New SiteGround Response Time

SiteGround Response Time Improvement



12. My Income Reports For Making $391,235 With SiteGround

I was one of the first affiliates to promote SiteGround while most people promoted Bluehost.

I contribute a lot of my success to not following the crowd and I’m doing the same thing for Cloudways. As of 2020, most affiliates are still promoting SiteGround but I have a feeling their sales will continue to go down. Promoting a different hosting company is a tough decision but is one of the main ways I grew my reader’s trust. I try to only promote the best hosting company.

Total amount paid: $391,235.00


Payment history (it’s been going down since promoting Cloudways):

SiteGround Affiliate Payouts

Recent commissions

SiteGround 2020 Affiliate Commissions

Commissions before they’re price increase:

SiteGround Affiliate Commissions 1

My best month with SiteGround:


Here are some emails:


Got affiliate of the month back in July, 2017 :)



12. Sign Up For SiteGround’s Affiliate Program

Here’s where you can become a SiteGround affiliate:



Frequently Asked Questions

💰 How do you increase sales as a SiteGround affiliate?

The main way to increase sales is to show facts (Facebook polls, migration results, GTmetrix reports). There are too many biased opinions out there and people know this. Driving SEO traffic and increasing conversions are both important for your sales.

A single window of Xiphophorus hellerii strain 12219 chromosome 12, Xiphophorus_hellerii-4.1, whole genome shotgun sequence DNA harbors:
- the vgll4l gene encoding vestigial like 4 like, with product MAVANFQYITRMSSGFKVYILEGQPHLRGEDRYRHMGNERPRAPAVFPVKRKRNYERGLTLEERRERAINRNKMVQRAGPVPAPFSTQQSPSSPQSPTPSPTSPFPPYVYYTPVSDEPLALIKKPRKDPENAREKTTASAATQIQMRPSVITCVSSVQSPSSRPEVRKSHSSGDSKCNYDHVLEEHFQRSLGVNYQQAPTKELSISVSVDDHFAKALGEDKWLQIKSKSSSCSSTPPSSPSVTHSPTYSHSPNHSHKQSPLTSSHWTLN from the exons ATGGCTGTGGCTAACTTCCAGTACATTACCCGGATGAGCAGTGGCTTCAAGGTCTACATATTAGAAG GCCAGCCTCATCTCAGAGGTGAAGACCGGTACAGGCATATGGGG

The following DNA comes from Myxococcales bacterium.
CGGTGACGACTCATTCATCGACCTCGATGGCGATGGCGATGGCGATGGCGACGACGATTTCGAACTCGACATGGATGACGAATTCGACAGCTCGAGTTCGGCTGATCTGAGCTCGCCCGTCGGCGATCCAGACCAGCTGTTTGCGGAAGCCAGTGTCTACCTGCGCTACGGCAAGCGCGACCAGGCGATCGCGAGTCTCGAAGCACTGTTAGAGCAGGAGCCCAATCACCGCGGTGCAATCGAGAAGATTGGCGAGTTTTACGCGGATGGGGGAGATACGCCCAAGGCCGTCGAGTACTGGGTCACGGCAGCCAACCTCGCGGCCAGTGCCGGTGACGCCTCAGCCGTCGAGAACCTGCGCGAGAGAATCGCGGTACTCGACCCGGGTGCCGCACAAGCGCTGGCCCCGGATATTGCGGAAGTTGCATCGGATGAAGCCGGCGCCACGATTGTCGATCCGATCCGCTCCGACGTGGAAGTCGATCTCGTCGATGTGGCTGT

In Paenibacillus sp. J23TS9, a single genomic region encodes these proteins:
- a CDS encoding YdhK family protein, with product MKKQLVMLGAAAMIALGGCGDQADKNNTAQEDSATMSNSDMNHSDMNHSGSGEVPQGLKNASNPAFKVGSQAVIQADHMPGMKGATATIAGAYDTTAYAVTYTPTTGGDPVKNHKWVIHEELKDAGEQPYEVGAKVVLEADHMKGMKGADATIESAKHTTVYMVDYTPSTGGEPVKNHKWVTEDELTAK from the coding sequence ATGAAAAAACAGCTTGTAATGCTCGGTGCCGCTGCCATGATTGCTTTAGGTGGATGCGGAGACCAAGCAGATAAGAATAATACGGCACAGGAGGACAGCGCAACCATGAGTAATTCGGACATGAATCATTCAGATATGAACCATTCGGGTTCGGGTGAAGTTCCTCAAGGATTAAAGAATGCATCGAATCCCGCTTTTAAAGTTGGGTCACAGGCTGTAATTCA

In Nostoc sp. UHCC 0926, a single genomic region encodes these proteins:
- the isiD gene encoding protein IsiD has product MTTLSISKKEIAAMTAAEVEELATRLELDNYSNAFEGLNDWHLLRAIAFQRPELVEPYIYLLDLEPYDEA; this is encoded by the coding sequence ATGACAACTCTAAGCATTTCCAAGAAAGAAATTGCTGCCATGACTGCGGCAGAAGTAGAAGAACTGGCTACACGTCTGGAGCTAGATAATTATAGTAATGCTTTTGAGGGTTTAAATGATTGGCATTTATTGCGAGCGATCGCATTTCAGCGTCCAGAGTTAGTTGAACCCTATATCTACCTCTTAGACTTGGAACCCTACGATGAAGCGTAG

💰 How much are SiteGround's affiliate commissions?

SiteGround offers $50 - $100+ per sale, as well as custom commissions as you increase sales which can get up to $150+.

💰 What other good hosting affiliate programs are there?

Cloudways is a great one especially since they're growing significantly and are very popular in Facebook Groups. Many people are moving from SiteGround to Cloudways.

💰 What can do in the SiteGround affiliate dashboard?

SiteGround's affiliate dashboard lets you create custom links, track sales, track conversions, access visual marketing material, fill out payment methods, and tax forms.

💰 What is the conversion rate for SiteGround's affiliate program?

The average conversion rate was around 4% after promoting SiteGround for the last 3+ years. However, this is unknown since SiteGround's price increase and other changes.


What Do You Think About SiteGround’s Affiliate Program?

I am curious about what other affiliates think especially after SiteGround has made so many changes. Are you still promoting them? Will you promote someone else? Leave me a comment.

SiteGround Affiliate Program

See Also: SiteGround WordPress Hosting Review


10 WordPress Affiliate Marketing Programs: Make Significant Passive Income Selling WordPress Hosting, Themes, Plugins, etc

If you’re in the WordPress industry and want to make money through affiliate marketing, I have the perfect list for you.

I rely on these WordPress affiliate programs to make a living and make $10,000/month endorsing hosts, themes, WordPress developers on, and even SEO services.

So instead of managing tons of client projects (like I used to), I’ve basically found an affiliate program for everything and just make commissions. I have a LOT more free time and my affiliate income is honestly more consistent than any income I was making through consulting.